To stymie the spread of mould and mildew:
- Maintain a healthy humidity level in your home. Although air that's too damp can cause mould to multiply, a dry atmosphere can also exacerbate allergy symptoms, irritating your eyes, nose and throat. Keep moisture levels in check (the sweet spot is between 30 and 50%) by splashing out on a dehumidifier and drying your washing outside or in a tumble dryer.
- Wipe away condensation when it gathers around windowsills and exterior door frames. If you do spy a damp spot, refrain from using bleach to remove it, as commercial bleach contains up to 90% water which will soak into a porous surface (like wood or drywall) and actually encourage mould to grow. Instead, stick to non-toxic cleaners, you'll be surprised at the wonders a little vinegar, lemon and baking soda can work.
- Purify your air and prettify your room with potted plants. Some of the best flora and fauna to reduce airborne toxins include chrysanthemums, Chinese evergreen and aloe vera, but be careful not to overwater them as excessive moisture can cause the soil to become mouldy.
- Ensure your bedroom has enough ventilation by moving furniture slightly away from the walls and keeping your door ajar to enable airflow circulation.
- Due to body sweat and other moisture, regularly give your mattress a good clean as it can be a top spot for mould to flourish. To freshen your mattress thoroughly, vacuum it while you've got the sheets in the wash, using the upholstery tool and pressing firmly to remove dirt hiding below the surface. Next, sprinkle a light layer of baking soda over the top to absorb any odours, let it sit for a few minutes, then hoover it up and make your bed. Also, try to sleep in a way that minimises the amount you sweat by, for example, investing in lightweight, breathable bedding or snoozing in the nude.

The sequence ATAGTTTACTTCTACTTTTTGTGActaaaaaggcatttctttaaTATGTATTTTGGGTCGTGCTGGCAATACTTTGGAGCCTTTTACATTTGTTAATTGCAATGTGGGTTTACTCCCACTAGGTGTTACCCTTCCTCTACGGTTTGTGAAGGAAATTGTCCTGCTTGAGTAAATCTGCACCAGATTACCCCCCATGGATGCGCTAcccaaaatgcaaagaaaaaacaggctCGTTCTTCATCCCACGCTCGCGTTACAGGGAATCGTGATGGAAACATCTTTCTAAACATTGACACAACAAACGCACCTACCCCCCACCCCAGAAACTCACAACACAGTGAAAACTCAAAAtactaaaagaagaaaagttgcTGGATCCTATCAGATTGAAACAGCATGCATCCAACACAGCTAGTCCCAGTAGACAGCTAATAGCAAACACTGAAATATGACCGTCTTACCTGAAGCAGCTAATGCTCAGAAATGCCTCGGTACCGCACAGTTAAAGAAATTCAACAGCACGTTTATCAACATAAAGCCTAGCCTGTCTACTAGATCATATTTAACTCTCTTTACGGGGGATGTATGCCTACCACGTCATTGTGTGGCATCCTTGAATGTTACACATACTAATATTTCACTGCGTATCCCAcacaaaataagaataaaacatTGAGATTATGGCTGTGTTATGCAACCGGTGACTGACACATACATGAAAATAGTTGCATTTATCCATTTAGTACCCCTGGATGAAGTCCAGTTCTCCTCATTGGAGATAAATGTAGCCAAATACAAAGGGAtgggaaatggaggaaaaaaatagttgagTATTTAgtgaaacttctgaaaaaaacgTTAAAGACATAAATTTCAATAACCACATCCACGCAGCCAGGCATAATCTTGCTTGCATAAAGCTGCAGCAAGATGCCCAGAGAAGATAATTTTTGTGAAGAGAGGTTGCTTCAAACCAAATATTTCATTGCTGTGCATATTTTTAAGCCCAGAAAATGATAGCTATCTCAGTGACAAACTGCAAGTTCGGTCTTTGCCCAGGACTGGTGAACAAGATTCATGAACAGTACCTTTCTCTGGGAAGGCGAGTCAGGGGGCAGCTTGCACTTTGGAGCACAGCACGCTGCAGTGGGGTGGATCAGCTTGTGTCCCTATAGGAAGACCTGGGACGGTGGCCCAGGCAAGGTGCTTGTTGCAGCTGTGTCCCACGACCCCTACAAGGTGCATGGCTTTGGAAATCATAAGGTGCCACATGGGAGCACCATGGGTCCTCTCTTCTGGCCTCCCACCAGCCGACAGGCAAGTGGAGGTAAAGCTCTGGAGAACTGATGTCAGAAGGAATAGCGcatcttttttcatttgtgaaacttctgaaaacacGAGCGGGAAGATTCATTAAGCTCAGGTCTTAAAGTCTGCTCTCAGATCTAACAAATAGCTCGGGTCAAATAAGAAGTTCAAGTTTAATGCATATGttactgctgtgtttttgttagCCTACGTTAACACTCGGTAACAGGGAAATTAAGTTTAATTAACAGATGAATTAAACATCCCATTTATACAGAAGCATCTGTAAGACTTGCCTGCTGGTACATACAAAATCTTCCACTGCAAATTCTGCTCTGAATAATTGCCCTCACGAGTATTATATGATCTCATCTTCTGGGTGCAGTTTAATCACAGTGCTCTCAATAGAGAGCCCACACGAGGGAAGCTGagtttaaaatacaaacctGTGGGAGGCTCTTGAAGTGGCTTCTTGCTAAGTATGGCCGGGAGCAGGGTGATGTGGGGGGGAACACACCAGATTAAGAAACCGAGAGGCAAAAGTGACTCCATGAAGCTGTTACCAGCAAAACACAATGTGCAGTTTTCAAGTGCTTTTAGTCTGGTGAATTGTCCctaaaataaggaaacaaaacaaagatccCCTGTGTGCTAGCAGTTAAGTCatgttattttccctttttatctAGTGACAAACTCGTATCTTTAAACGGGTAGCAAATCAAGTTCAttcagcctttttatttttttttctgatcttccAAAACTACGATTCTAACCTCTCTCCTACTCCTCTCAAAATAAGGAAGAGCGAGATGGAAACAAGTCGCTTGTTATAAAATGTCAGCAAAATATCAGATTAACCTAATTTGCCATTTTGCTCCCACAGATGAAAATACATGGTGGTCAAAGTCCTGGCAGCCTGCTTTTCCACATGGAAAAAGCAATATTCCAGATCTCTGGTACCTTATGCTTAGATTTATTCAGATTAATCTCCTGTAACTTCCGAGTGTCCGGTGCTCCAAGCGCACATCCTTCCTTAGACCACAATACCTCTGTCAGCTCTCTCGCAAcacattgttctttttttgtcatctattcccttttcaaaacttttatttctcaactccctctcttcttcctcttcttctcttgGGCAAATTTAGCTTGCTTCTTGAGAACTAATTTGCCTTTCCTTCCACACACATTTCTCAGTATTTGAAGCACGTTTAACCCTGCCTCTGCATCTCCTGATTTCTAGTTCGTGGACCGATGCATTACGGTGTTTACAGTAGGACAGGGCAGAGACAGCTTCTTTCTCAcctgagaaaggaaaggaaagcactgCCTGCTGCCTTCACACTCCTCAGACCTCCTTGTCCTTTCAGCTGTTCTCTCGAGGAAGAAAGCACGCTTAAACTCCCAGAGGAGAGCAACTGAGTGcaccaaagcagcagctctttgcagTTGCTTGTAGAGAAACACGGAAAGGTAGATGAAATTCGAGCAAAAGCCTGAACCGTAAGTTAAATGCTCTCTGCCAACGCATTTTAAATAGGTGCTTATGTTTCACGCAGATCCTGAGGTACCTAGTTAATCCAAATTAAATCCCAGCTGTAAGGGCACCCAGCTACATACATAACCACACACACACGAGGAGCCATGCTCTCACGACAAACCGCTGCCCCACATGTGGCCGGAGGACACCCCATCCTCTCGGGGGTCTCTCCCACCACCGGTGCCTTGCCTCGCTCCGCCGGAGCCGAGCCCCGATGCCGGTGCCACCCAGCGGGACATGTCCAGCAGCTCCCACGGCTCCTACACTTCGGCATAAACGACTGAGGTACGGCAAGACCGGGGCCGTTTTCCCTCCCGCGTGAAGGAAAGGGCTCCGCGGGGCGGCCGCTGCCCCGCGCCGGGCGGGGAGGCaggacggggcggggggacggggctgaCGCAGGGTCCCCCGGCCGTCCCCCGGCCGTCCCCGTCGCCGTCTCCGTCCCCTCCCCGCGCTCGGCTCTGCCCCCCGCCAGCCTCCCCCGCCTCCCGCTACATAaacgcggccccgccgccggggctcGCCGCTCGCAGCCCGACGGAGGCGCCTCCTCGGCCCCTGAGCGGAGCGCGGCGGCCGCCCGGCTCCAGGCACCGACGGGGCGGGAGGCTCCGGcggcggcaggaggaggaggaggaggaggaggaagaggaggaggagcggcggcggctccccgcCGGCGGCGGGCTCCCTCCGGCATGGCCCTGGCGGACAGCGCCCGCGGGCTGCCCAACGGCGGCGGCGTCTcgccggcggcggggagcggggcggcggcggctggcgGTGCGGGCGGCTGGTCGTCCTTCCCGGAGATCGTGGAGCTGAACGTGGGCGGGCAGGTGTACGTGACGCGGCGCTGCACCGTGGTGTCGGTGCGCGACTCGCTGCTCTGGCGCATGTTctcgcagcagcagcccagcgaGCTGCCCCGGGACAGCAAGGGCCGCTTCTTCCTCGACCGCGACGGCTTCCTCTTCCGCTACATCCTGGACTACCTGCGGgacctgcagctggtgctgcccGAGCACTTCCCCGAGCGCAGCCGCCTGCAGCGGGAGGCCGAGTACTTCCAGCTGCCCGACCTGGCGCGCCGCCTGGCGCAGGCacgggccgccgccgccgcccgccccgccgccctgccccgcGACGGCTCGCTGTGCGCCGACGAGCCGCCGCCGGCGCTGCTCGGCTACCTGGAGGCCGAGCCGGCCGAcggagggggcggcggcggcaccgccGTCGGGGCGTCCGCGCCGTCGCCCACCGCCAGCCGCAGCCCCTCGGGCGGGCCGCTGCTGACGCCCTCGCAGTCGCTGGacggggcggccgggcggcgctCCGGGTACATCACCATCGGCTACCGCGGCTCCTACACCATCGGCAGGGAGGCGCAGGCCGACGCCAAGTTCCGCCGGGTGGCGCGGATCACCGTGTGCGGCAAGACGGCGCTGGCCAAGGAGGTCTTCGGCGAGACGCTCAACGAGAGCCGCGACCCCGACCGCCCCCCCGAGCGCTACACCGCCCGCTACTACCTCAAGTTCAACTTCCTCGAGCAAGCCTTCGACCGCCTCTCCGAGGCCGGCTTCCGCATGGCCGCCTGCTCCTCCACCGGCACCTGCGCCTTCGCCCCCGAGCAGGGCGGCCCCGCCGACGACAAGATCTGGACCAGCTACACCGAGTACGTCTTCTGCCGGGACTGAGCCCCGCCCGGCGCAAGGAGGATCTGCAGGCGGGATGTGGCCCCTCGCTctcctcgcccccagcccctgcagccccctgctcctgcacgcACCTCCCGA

How to Rid Your Bedroom of Pollen
If you suffer from springtime sneezing, you're not always safest inside. Pollen is one of the most common allergens to make getting sweet dreams a nightmare with its powdery granules sticking to almost anything and floating into your home through doorways, open windows and even on clothing and animal fur. Even more bothersome, it's not the large, heavy particles that make your nose stream, but the teeny-tiny bits that are light enough to be airborne and inhaled without you even noticing.
Use these tricks to guard your bedroom against pollen:
- As tempting as it might be to crack open a window during the stifling summer months, try to keep them closed during periods of high pollen counts (typically first thing in the morning and early evening) and on windy days.
- After spending time outdoors, shower and slip into fresh pyjamas to prevent bringing pollen to bed. Also, if you use mousse or gel products, your hair can become a particularly potent trap for this irritant, so if you don't have time to wash your luscious locks every night, consider wearing a hat when you're out and about?
- Prevent this itchy plant powder from being traipsed through your home by leaving shoes at the front door and storing outerwear in a closed wardrobe or cloakroom. And, as your pets can't take off their coats, give them a quick brush down and wipe their paws before they can scamper off.
We hope these handy hints have helped everyone in your home breathe a little easier. However, if there is still the odd morning when you wake up in less than tip-top condition, a piping hot peppermint or stinging nettle tea is just the ticket for soothing sore throats and decongesting blocked noses. You can trust my Nana on that one. Let us know if you have any other helpful suggestions for saying adieu to allergy symptoms, we love hearing from you.